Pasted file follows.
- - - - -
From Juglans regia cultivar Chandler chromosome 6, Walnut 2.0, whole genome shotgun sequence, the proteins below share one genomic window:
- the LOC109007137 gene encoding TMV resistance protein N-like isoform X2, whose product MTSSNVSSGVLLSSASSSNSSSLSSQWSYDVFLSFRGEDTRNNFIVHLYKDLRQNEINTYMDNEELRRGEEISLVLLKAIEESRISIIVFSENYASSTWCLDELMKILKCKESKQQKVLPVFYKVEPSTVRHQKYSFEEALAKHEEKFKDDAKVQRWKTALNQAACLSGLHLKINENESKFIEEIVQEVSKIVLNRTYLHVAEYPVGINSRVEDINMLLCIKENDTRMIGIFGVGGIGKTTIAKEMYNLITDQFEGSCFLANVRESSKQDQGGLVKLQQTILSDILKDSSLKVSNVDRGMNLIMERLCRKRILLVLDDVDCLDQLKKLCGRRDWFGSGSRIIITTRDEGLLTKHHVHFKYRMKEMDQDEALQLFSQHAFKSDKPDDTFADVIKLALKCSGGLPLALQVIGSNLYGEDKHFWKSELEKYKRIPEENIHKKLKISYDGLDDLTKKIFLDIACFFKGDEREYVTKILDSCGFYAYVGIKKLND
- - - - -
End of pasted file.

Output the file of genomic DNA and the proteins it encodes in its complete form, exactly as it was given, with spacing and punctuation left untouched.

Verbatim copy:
From Juglans regia cultivar Chandler chromosome 6, Walnut 2.0, whole genome shotgun sequence, the proteins below share one genomic window:
- the LOC109007137 gene encoding TMV resistance protein N-like isoform X2, whose product MTSSNVSSGVLLSSASSSNSSSLSSQWSYDVFLSFRGEDTRNNFIVHLYKDLRQNEINTYMDNEELRRGEEISLVLLKAIEESRISIIVFSENYASSTWCLDELMKILKCKESKQQKVLPVFYKVEPSTVRHQKYSFEEALAKHEEKFKDDAKVQRWKTALNQAACLSGLHLKINENESKFIEEIVQEVSKIVLNRTYLHVAEYPVGINSRVEDINMLLCIKENDTRMIGIFGVGGIGKTTIAKEMYNLITDQFEGSCFLANVRESSKQDQGGLVKLQQTILSDILKDSSLKVSNVDRGMNLIMERLCRKRILLVLDDVDCLDQLKKLCGRRDWFGSGSRIIITTRDEGLLTKHHVHFKYRMKEMDQDEALQLFSQHAFKSDKPDDTFADVIKLALKCSGGLPLALQVIGSNLYGEDKHFWKSELEKYKRIPEENIHKKLKISYDGLDDLTKKIFLDIACFFKGDEREYVTKILDSCGFYAYVGIKKLND